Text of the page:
Facebook uses HTML5 instead of Flash for all videos

Facebook uses HTML5 instead of Flash for all videos

Facebook uses HTML5 instead of Flash for all videos

Written by Staff Writer

19 Dec, 2015 | 10:53 am

Facebook has announced that they have implemented HTML5 to play every video seen on its website by default — and across all browsers, a change the company said “best enables us to continue to innovate quickly and at scale, given Facebook’s large size and complex needs.” Adobe itself recently acknowledged that it’s time to leave Flash behind, and back in July, Facebook’s security chief called for the Flash creator to announce an end-of-life date for the technology which, thanks to oft-discovered vulnerabilities, is a constant target of malicious software.

“We decided to initially launch the HTML5 player to only a small set of browsers, and continuously roll out to more browsers, versions, and operating systems as we improved it and fixed small bugs,” Facebook’s Daniel Baulig wrote in a blog post. If you’ve been using anything resembling a modern PC, you’ve likely already been getting served HTML5-based videos for some time now. But some older browsers didn’t fare well with the newer standard, suffering longer load times and experiencing more bugs. “That’s why we waited until today to ship the HTML5 player to all browsers by default, with the exception of a small set of them,” said Baulig.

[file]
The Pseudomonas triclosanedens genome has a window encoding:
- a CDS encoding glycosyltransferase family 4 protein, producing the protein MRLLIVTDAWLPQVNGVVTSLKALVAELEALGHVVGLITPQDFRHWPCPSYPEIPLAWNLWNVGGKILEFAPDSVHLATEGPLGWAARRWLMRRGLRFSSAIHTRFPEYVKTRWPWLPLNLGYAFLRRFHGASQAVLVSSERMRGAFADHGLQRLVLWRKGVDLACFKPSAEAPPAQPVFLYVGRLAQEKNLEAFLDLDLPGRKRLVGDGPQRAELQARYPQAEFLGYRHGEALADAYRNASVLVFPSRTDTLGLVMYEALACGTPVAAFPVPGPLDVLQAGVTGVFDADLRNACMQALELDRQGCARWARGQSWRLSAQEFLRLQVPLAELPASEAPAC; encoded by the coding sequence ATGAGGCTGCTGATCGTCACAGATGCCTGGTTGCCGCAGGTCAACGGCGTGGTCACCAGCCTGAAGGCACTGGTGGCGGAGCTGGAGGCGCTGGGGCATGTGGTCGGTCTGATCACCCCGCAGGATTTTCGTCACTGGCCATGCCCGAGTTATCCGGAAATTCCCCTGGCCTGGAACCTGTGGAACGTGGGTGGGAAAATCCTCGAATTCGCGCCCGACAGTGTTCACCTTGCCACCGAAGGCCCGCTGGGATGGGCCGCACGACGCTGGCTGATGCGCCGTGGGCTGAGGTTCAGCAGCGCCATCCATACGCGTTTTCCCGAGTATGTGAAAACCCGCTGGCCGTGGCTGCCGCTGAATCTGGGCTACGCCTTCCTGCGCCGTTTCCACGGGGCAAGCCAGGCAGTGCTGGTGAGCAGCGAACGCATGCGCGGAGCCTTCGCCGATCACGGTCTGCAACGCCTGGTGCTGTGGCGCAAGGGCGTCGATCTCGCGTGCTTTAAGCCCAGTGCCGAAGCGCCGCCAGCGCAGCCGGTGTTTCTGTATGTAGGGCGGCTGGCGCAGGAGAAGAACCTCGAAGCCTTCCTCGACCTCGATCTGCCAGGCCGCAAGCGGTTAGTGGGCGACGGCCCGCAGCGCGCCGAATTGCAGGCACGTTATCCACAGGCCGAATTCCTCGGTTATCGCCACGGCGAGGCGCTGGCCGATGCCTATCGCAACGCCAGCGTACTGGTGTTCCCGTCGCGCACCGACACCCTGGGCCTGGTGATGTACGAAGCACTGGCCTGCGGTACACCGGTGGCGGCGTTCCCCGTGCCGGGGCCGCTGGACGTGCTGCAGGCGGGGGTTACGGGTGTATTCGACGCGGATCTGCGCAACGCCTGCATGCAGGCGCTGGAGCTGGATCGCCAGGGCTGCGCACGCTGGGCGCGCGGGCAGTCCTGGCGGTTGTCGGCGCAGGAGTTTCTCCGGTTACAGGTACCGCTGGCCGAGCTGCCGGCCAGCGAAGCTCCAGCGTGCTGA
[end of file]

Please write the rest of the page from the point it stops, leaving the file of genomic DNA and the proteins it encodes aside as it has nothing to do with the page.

Facebook is now fairly confident that it’s addressed those problems and HTML5 should provide a good experience across the board. Another issue was that HTML5 videos caused Facebook’s website to load a bit slower than normal, something Baulig says has also been fixed. “We finally reached a level we felt happy with shipping,” he said. Aside from being more secure and optimized for the future, Facebook says HTML5 just makes the experience of using its social network better for everyone.

“People appear to be spending more time with video because of it,” wrote Baulig. “Videos are an enriching way to connect with the world around you, and we’re happy we could make the Facebook video experience better.” Flash-based games aren’t going away, however, with Facebook noting that it will collaborate with Adobe to ensure that the gaming experience will remain “reliable and secure.”

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